May 10 (UPI) -- Crude oil prices moved into short-term recovery mode early Wednesday after industry data showed U.S. oil inventory levels are on the decline.
Crude oil prices came under pressure Tuesday after the U.S. Energy Information Administration reported total domestic crude oil production would surge to 10 million barrels per day next year, up from the 9.3 million barrels per day expected for the full-year 2017 average.
Later in the day Tuesday, the American Petroleum Institute reported total crude oil stocks declined 5.8 million barrels last week. A survey of industry sentiment from S&P Global Platts earlier this week predicted a draw on U.S. crude oil inventories of 1.8 million barrels
Stephen Brennock, an analyst at London broker PVM, said in a daily emailed newsletter that API metrics could be supportive of a sentiment of a balancing market.
"After a prolonged period of builds into record territory, U.S. crude inventories have finally started to decline," he said.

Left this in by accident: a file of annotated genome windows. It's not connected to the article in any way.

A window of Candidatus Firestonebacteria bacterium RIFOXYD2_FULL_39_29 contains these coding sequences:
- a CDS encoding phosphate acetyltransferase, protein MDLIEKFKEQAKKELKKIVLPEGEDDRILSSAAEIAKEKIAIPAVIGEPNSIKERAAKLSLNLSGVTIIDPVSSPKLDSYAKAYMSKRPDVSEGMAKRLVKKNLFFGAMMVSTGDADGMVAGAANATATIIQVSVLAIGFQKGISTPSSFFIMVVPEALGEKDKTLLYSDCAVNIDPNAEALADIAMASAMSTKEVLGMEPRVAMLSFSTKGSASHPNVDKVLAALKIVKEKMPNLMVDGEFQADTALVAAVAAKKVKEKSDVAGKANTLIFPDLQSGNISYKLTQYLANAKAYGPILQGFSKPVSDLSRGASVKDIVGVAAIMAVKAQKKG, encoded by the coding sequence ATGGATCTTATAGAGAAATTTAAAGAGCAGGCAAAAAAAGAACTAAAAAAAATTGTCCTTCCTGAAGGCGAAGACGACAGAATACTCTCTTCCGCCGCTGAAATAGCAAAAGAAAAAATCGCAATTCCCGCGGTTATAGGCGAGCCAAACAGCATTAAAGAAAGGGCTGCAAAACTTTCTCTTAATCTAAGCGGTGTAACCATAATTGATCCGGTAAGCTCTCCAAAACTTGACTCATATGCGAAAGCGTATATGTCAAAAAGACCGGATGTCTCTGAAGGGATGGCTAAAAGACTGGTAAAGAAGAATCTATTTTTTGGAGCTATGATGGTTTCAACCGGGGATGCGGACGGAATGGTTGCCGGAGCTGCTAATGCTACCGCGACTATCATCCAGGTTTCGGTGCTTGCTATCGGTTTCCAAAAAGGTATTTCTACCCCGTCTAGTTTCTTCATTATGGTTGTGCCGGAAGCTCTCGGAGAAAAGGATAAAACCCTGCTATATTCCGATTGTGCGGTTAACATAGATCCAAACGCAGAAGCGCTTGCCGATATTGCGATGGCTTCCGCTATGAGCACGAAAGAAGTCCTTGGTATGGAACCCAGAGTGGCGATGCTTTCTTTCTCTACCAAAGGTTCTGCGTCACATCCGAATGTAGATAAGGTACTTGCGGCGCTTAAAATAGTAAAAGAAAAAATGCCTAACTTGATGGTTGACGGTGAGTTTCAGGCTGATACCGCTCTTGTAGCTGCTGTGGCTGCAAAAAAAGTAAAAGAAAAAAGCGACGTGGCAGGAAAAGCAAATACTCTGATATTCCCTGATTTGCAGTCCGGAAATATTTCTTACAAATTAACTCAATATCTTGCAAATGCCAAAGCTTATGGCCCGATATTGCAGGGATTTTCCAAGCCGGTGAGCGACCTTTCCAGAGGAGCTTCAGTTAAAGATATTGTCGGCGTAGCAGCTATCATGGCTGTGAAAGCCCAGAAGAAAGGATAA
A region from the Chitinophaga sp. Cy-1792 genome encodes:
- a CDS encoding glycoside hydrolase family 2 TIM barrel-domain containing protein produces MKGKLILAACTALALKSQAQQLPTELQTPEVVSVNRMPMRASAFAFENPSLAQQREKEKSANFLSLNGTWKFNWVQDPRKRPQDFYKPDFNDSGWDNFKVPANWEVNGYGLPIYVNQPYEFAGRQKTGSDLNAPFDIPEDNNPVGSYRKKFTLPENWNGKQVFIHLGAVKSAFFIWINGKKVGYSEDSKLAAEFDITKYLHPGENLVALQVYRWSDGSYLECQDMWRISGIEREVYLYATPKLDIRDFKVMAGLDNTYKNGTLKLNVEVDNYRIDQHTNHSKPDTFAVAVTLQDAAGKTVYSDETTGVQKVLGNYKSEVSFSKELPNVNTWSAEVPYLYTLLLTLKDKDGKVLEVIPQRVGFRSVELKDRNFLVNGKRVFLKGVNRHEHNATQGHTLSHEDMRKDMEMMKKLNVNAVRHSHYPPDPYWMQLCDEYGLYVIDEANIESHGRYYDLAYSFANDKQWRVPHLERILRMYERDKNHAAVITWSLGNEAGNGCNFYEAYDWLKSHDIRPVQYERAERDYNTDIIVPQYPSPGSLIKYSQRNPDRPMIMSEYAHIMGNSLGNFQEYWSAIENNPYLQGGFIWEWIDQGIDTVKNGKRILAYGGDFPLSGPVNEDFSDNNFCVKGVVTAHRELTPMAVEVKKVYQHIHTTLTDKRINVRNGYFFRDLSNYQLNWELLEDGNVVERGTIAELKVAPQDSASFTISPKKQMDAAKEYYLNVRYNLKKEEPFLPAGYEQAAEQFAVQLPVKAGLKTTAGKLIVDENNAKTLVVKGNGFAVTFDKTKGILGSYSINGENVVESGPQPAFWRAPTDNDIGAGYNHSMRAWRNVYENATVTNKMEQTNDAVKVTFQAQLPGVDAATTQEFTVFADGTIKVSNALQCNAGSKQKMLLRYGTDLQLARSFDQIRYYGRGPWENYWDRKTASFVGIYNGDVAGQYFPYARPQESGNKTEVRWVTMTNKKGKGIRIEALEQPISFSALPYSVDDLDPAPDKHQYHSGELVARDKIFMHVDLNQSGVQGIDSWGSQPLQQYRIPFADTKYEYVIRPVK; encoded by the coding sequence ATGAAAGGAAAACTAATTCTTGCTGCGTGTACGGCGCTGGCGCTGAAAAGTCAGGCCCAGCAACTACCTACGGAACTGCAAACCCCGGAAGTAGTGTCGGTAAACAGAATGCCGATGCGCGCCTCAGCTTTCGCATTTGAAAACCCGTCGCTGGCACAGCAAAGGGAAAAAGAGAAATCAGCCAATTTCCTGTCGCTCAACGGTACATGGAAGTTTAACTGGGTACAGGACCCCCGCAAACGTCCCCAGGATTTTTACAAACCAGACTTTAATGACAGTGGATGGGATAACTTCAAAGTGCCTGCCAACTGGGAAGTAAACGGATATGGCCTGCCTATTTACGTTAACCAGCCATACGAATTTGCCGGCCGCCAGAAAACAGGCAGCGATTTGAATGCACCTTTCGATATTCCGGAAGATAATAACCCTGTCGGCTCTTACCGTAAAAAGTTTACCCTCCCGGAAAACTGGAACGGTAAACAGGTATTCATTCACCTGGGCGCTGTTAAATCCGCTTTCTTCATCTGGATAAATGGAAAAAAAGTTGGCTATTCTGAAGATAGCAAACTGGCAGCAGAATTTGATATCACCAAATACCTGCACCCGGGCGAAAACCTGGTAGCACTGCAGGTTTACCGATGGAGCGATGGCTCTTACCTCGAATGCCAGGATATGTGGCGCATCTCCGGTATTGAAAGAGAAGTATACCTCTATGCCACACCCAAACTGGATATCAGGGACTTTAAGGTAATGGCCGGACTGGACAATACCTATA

Strong U.S. crude oil production and a previous policy from members of the Organization of Petroleum Exporting Countries to defend a market share with more oil created a glut and helped push crude oil prices to historic lows last year. Traders are looking for signs of balance to erase last year's pessimism.
The price for Brent crude oil was up 1.2 percent about a half hour before the start of trading in New York to $49.33 per barrel. West Texas Intermediate, the U.S. benchmark for the price of oil, was up 1.3 percent to $46.47 per barrel.
The early rally will be tested by official data on supplies and inventory levels from the EIA. Phil Flynn, a senior market analyst for the PRICE Futures Group in Chicago, said in a daily newsletter that if EIA confirms the substantial draw, it may "be a strong sign that the market is indeed on the road to being in balance."
The short-term market report from earlier this week, however, shows supply-side concerns linger despite the draw on inventory levels. Brennock in his report said the United States may still be "awash in oil" even as storage levels decline.